California braces itself for invasion of the killer algae

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The Independent US

If this were a movie, it might be called "Revenge of the Killer Algae", the lurid, somewhat tacky story of predatory plant-life bursting out of a humble fish tank to lay waste to vast areas of ocean.

If this were a movie, it might be called "Revenge of the Killer Algae", the lurid, somewhat tacky story of predatory plant-life bursting out of a humble fish tank to lay waste to vast areas of ocean.

Come to think of it, it might soon become a movie, because the same mutant weed that has caused havoc across the northern Mediterranean has just been detected off the coast of southern California.

The man-made algae, Caulerpa taxifolia, has turned up in an environmentally sensitive lagoon in Carlsbad, about 20 miles north of San Diego, and is now threatening the plants and fish that live on the lagoon floor. C taxifolia is not believed to carry any disease bacteria, but is still a severe ecological threat.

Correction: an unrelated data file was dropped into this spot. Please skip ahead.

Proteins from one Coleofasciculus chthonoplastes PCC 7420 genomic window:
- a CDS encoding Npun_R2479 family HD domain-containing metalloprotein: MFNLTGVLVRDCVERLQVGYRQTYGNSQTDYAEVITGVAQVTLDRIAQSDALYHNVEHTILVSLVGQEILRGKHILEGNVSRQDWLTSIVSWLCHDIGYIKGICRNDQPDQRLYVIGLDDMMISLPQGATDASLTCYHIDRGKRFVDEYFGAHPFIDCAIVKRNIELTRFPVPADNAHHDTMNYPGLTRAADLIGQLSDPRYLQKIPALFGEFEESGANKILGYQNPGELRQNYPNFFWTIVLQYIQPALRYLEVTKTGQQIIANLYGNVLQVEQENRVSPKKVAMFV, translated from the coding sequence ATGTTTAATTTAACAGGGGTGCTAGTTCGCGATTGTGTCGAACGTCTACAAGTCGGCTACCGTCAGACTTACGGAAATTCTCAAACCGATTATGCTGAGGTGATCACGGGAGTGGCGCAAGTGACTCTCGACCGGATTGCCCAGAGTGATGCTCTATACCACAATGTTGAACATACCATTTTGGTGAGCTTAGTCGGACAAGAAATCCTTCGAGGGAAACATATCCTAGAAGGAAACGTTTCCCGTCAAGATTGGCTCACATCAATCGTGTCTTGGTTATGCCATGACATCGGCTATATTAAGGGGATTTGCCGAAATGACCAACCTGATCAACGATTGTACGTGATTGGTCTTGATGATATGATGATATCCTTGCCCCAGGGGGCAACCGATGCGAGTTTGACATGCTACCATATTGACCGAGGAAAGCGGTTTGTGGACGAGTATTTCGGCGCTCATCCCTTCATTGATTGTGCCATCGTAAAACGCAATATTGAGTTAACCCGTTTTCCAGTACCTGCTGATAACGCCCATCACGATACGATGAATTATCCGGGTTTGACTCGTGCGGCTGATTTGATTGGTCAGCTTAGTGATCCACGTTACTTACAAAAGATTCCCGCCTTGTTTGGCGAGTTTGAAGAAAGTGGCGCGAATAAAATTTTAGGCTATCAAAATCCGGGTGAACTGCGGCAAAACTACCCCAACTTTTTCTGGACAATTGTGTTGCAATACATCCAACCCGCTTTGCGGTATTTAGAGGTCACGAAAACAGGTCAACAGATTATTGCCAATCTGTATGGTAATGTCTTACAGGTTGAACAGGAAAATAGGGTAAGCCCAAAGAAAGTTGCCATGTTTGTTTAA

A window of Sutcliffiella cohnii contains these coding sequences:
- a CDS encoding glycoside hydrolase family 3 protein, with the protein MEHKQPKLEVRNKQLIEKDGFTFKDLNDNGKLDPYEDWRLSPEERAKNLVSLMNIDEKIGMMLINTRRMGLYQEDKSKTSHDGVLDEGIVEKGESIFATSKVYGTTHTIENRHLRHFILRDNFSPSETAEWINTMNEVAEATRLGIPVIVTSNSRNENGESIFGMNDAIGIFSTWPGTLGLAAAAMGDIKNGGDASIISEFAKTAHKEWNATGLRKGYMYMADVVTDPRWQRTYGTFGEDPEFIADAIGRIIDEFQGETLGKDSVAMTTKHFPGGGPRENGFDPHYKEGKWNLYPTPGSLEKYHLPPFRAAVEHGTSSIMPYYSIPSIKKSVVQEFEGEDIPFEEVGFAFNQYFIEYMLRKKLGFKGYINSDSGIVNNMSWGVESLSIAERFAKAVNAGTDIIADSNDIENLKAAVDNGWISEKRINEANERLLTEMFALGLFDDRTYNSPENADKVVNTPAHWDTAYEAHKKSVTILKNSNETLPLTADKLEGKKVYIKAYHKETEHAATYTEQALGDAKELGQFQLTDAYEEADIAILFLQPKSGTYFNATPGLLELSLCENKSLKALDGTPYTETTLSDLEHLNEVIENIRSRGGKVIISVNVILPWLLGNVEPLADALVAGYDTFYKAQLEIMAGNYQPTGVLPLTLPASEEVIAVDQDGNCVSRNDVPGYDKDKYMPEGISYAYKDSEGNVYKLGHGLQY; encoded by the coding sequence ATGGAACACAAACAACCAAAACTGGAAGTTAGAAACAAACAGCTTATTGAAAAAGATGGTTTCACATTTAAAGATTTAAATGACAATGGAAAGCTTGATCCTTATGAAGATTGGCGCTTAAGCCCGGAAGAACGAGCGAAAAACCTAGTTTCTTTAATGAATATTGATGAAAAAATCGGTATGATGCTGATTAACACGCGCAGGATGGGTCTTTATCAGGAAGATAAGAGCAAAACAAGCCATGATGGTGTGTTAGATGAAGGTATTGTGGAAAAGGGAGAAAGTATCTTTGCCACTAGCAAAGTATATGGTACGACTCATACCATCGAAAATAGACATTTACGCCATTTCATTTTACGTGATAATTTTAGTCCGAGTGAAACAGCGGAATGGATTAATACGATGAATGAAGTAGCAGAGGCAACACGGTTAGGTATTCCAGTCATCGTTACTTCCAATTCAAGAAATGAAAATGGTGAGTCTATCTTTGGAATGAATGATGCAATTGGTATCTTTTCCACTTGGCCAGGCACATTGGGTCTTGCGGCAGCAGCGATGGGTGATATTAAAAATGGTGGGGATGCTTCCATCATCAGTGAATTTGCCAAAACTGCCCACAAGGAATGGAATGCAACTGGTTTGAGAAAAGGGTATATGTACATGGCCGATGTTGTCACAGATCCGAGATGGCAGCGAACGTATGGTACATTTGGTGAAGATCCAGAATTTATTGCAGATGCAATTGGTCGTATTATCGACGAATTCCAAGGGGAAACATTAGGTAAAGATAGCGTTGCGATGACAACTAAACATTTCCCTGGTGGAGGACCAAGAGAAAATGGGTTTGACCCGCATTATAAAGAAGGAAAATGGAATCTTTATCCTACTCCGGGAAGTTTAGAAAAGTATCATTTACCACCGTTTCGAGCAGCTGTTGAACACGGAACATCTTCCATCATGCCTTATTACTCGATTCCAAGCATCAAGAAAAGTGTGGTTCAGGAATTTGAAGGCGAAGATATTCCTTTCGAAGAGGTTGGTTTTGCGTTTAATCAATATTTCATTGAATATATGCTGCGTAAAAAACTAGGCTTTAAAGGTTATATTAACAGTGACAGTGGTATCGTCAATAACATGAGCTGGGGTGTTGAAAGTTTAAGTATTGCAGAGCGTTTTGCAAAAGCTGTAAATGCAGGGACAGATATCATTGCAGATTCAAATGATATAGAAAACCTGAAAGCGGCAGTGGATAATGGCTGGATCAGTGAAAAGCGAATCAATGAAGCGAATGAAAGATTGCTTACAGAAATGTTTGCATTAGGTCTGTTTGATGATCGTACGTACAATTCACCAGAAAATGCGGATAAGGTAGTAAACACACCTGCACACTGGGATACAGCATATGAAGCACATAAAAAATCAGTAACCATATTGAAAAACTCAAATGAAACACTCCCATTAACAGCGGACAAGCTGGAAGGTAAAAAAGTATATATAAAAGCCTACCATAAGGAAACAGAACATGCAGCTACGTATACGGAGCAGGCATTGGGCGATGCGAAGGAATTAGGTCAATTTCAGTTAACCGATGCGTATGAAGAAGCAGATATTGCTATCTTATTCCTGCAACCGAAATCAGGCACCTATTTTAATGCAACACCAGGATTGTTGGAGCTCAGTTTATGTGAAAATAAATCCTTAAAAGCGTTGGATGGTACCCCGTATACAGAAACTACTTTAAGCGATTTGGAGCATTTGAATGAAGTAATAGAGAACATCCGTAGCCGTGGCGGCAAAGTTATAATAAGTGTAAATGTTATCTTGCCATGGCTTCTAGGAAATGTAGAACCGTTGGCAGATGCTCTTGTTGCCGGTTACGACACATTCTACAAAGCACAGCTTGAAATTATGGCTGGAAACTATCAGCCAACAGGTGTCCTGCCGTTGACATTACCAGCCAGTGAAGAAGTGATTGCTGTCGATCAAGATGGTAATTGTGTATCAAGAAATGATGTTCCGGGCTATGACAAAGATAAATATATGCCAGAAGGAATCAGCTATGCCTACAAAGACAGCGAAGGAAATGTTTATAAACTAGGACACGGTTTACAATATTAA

"This species is a very, very serious problem,'' said one local expert, Robert Hoffman of the National Marine Fisheries Service. "It moves in and displaces anything that is normally found along the ocean bottom and becomes the one single species that dominates the habitat."

The Agua Hedionda Lagoon is near some of California's most popular beaches, including the resort town of La Jolla, and a stone's throw from the area's latest attraction, Legoland. Just as in a B-grade movie, the algal strain was developed by a German scientist - with the aim of decoratingtanks in public aquaria.

When some escaped from the Oceanographic Museum in Monaco into the Mediterranean in 1984, 10,000 acres of sea habitat were destroyed and the algae is still not under control. At the time, the institute's director was Jacques Cousteau, the film maker and defender of marine ecology.

The Californian outbreak appears to have come when somebody emptied the contents of a fish-tank into a sewer that drains into the lagoon.

Scientists in Carlsbad are confident they can beat the mutant algae by isolating the lagoon and bombarding it with chlorine and copper sulphate herbicides. But they aren't excluding other outbreaks. Just as with the creakiest horror film villains, the killer plant from the black lagoon may well live to fight another day.

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